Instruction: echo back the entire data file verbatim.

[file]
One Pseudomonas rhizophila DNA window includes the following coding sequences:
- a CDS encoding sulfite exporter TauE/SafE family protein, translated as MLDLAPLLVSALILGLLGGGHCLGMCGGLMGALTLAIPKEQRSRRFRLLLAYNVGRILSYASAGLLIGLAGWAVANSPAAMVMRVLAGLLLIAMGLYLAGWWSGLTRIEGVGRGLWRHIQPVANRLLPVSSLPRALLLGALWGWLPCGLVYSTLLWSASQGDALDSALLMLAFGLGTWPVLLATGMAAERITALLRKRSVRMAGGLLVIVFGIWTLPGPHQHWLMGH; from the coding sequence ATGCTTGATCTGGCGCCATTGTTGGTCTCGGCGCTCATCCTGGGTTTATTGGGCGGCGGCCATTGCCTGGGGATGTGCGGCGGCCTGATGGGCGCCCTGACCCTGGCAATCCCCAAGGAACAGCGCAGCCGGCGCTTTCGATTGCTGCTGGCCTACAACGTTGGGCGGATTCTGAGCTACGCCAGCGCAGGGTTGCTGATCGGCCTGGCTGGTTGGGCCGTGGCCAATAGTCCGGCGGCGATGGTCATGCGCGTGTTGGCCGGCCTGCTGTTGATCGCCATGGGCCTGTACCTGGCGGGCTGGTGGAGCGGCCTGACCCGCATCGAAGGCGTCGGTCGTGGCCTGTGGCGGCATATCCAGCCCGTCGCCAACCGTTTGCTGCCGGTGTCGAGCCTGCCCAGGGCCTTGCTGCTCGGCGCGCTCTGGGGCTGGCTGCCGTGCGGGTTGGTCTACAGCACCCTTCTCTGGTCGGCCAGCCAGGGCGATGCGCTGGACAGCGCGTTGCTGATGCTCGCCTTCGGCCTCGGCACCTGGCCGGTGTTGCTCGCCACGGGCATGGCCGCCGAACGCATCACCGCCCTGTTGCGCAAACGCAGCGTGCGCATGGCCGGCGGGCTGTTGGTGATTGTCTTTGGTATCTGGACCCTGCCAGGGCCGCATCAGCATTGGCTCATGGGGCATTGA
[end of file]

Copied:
One Pseudomonas rhizophila DNA window includes the following coding sequences:
- a CDS encoding sulfite exporter TauE/SafE family protein, translated as MLDLAPLLVSALILGLLGGGHCLGMCGGLMGALTLAIPKEQRSRRFRLLLAYNVGRILSYASAGLLIGLAGWAVANSPAAMVMRVLAGLLLIAMGLYLAGWWSGLTRIEGVGRGLWRHIQPVANRLLPVSSLPRALLLGALWGWLPCGLVYSTLLWSASQGDALDSALLMLAFGLGTWPVLLATGMAAERITALLRKRSVRMAGGLLVIVFGIWTLPGPHQHWLMGH; from the coding sequence ATGCTTGATCTGGCGCCATTGTTGGTCTCGGCGCTCATCCTGGGTTTATTGGGCGGCGGCCATTGCCTGGGGATGTGCGGCGGCCTGATGGGCGCCCTGACCCTGGCAATCCCCAAGGAACAGCGCAGCCGGCGCTTTCGATTGCTGCTGGCCTACAACGTTGGGCGGATTCTGAGCTACGCCAGCGCAGGGTTGCTGATCGGCCTGGCTGGTTGGGCCGTGGCCAATAGTCCGGCGGCGATGGTCATGCGCGTGTTGGCCGGCCTGCTGTTGATCGCCATGGGCCTGTACCTGGCGGGCTGGTGGAGCGGCCTGACCCGCATCGAAGGCGTCGGTCGTGGCCTGTGGCGGCATATCCAGCCCGTCGCCAACCGTTTGCTGCCGGTGTCGAGCCTGCCCAGGGCCTTGCTGCTCGGCGCGCTCTGGGGCTGGCTGCCGTGCGGGTTGGTCTACAGCACCCTTCTCTGGTCGGCCAGCCAGGGCGATGCGCTGGACAGCGCGTTGCTGATGCTCGCCTTCGGCCTCGGCACCTGGCCGGTGTTGCTCGCCACGGGCATGGCCGCCGAACGCATCACCGCCCTGTTGCGCAAACGCAGCGTGCGCATGGCCGGCGGGCTGTTGGTGATTGTCTTTGGTATCTGGACCCTGCCAGGGCCGCATCAGCATTGGCTCATGGGGCATTGA